Correctional Services Corp. v. Malesko, 534 U.S. 61, 11 (2001)

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Cite as: 534 U. S. 61 (2001)

Opinion of the Court

effects of the Bivens remedy would be lost"). This case is, in every meaningful sense, the same. For if a corporate defendant is available for suit, claimants will focus their collection efforts on it, and not the individual directly responsible for the alleged injury. See, e. g., TXO Production Corp. v. Alliance Resources Corp., 509 U. S. 443, 464 (1993) (plurality opinion) (recognizing that corporations fare much worse before juries than do individuals); id., at 490-492 (O'Connor, J., dissenting) (same) (citing authorities). On the logic of Meyer, inferring a constitutional tort remedy against a private entity like CSC is therefore foreclosed.

Respondent claims that even under Meyer's deterrence rationale, implying a suit against private corporations acting under color of federal law is still necessary to advance the core deterrence purpose of Bivens. He argues that because corporations respond to market pressures and make decisions without regard to constitutional obligations, requiring payment for the constitutional harms they commit is the best way to discourage future harms. That may be so, but it has no relevance to Bivens, which is concerned solely with deterring the unconstitutional acts of individual officers. If deterring the conduct of a policymaking entity was the purpose of Bivens, then Meyer would have implied a damages remedy against the Federal Deposit Insurance Corporation; it was after all an agency policy that led to Meyer's constitutional deprivation. Meyer, supra, at 473-474. But Bivens from its inception has been based not on that premise, but on the deterrence of individual officers who commit unconstitutional acts.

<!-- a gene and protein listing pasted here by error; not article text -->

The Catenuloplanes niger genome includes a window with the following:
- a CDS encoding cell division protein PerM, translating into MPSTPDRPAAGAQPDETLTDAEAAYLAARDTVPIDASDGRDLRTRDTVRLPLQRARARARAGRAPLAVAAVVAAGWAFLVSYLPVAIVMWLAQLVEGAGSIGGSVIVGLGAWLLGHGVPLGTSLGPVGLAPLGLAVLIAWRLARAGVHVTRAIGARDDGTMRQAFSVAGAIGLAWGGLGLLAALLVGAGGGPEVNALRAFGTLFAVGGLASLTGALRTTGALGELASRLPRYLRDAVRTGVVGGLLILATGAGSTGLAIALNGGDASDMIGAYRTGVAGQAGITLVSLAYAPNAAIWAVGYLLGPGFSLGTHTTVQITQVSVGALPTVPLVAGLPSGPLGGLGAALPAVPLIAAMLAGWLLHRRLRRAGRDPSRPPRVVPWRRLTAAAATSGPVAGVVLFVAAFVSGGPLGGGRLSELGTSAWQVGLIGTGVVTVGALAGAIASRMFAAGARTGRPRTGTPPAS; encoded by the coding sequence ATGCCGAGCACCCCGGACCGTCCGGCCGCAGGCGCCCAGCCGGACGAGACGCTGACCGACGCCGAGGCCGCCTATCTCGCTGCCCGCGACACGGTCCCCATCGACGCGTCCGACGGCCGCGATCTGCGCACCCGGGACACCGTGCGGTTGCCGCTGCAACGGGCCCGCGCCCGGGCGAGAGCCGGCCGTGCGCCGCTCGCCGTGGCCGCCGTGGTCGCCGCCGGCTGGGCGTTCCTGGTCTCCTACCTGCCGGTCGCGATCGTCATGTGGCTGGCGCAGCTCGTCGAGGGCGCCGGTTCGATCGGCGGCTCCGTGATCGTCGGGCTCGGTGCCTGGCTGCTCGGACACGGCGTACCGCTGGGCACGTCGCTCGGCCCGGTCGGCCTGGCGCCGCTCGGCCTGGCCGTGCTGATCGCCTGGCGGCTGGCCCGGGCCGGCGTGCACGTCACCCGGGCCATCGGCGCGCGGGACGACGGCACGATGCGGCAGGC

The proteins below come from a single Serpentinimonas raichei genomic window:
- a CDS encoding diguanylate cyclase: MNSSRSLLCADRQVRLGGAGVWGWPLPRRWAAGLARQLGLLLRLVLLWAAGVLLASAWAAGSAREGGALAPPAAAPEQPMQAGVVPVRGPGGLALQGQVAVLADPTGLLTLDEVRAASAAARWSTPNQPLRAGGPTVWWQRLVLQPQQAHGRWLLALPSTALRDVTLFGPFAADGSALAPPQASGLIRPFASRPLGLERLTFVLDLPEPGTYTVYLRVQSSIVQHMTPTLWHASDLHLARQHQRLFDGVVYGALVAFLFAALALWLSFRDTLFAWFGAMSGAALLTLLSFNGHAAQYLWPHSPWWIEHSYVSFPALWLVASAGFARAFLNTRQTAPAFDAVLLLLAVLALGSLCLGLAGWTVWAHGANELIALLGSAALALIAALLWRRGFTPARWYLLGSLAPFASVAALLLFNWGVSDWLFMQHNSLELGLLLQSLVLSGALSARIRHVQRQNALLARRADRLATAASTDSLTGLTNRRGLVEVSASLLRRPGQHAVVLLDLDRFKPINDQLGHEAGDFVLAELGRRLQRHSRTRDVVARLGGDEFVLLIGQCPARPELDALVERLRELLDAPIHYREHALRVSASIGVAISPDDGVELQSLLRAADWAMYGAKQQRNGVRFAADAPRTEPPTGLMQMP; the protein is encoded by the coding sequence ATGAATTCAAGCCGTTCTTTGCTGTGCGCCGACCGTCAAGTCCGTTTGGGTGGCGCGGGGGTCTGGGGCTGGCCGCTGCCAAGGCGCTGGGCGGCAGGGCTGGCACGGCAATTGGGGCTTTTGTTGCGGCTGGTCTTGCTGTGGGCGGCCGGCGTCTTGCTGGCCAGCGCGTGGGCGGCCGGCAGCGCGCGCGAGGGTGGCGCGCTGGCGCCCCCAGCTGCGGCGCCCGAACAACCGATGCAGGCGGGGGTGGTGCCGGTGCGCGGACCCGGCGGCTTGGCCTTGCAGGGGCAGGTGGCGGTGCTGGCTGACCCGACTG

There is no reason for us to consider extending Bivens beyond this core premise here.5 To begin with, no federal

5 Justice Stevens claims that our holding in favor of CSC portends "tragic consequence[s]," post, at 81, and "jeopardize[s] the constitutional rights of . . . tens of thousands of inmates," ibid. He refers to examples


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